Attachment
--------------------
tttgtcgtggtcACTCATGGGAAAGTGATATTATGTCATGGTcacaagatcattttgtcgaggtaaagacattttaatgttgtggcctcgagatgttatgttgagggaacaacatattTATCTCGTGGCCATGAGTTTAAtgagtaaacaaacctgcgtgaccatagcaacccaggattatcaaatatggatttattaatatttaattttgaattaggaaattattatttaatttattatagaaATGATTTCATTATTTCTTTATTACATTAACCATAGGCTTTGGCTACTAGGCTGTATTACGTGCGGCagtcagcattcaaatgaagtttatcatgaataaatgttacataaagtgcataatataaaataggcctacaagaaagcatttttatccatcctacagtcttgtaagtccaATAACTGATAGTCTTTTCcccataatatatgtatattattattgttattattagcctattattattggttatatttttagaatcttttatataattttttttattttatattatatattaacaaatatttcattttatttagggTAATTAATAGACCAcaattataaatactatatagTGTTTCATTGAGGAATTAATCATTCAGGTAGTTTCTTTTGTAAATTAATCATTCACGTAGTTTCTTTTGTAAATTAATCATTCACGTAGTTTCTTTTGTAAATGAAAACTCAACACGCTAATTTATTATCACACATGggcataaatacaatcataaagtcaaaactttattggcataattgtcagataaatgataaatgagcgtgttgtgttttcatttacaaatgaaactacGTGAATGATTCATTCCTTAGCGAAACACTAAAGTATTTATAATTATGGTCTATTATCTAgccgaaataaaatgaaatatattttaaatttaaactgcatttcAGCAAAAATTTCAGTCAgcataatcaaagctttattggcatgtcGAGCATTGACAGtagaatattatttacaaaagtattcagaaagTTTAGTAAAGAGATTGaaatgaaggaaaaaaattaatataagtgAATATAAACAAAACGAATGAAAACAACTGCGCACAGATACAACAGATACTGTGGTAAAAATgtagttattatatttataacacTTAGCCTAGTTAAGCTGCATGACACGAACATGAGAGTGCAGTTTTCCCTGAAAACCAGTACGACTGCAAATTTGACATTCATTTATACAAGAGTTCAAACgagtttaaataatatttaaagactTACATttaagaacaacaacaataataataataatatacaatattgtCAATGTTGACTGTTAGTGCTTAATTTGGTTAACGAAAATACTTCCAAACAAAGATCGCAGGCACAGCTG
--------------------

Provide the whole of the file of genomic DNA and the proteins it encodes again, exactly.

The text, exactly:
tttgtcgtggtcACTCATGGGAAAGTGATATTATGTCATGGTcacaagatcattttgtcgaggtaaagacattttaatgttgtggcctcgagatgttatgttgagggaacaacatattTATCTCGTGGCCATGAGTTTAAtgagtaaacaaacctgcgtgaccatagcaacccaggattatcaaatatggatttattaatatttaattttgaattaggaaattattatttaatttattatagaaATGATTTCATTATTTCTTTATTACATTAACCATAGGCTTTGGCTACTAGGCTGTATTACGTGCGGCagtcagcattcaaatgaagtttatcatgaataaatgttacataaagtgcataatataaaataggcctacaagaaagcatttttatccatcctacagtcttgtaagtccaATAACTGATAGTCTTTTCcccataatatatgtatattattattgttattattagcctattattattggttatatttttagaatcttttatataattttttttattttatattatatattaacaaatatttcattttatttagggTAATTAATAGACCAcaattataaatactatatagTGTTTCATTGAGGAATTAATCATTCAGGTAGTTTCTTTTGTAAATTAATCATTCACGTAGTTTCTTTTGTAAATTAATCATTCACGTAGTTTCTTTTGTAAATGAAAACTCAACACGCTAATTTATTATCACACATGggcataaatacaatcataaagtcaaaactttattggcataattgtcagataaatgataaatgagcgtgttgtgttttcatttacaaatgaaactacGTGAATGATTCATTCCTTAGCGAAACACTAAAGTATTTATAATTATGGTCTATTATCTAgccgaaataaaatgaaatatattttaaatttaaactgcatttcAGCAAAAATTTCAGTCAgcataatcaaagctttattggcatgtcGAGCATTGACAGtagaatattatttacaaaagtattcagaaagTTTAGTAAAGAGATTGaaatgaaggaaaaaaattaatataagtgAATATAAACAAAACGAATGAAAACAACTGCGCACAGATACAACAGATACTGTGGTAAAAATgtagttattatatttataacacTTAGCCTAGTTAAGCTGCATGACACGAACATGAGAGTGCAGTTTTCCCTGAAAACCAGTACGACTGCAAATTTGACATTCATTTATACAAGAGTTCAAACgagtttaaataatatttaaagactTACATttaagaacaacaacaataataataataatatacaatattgtCAATGTTGACTGTTAGTGCTTAATTTGGTTAACGAAAATACTTCCAAACAAAGATCGCAGGCACAGCTG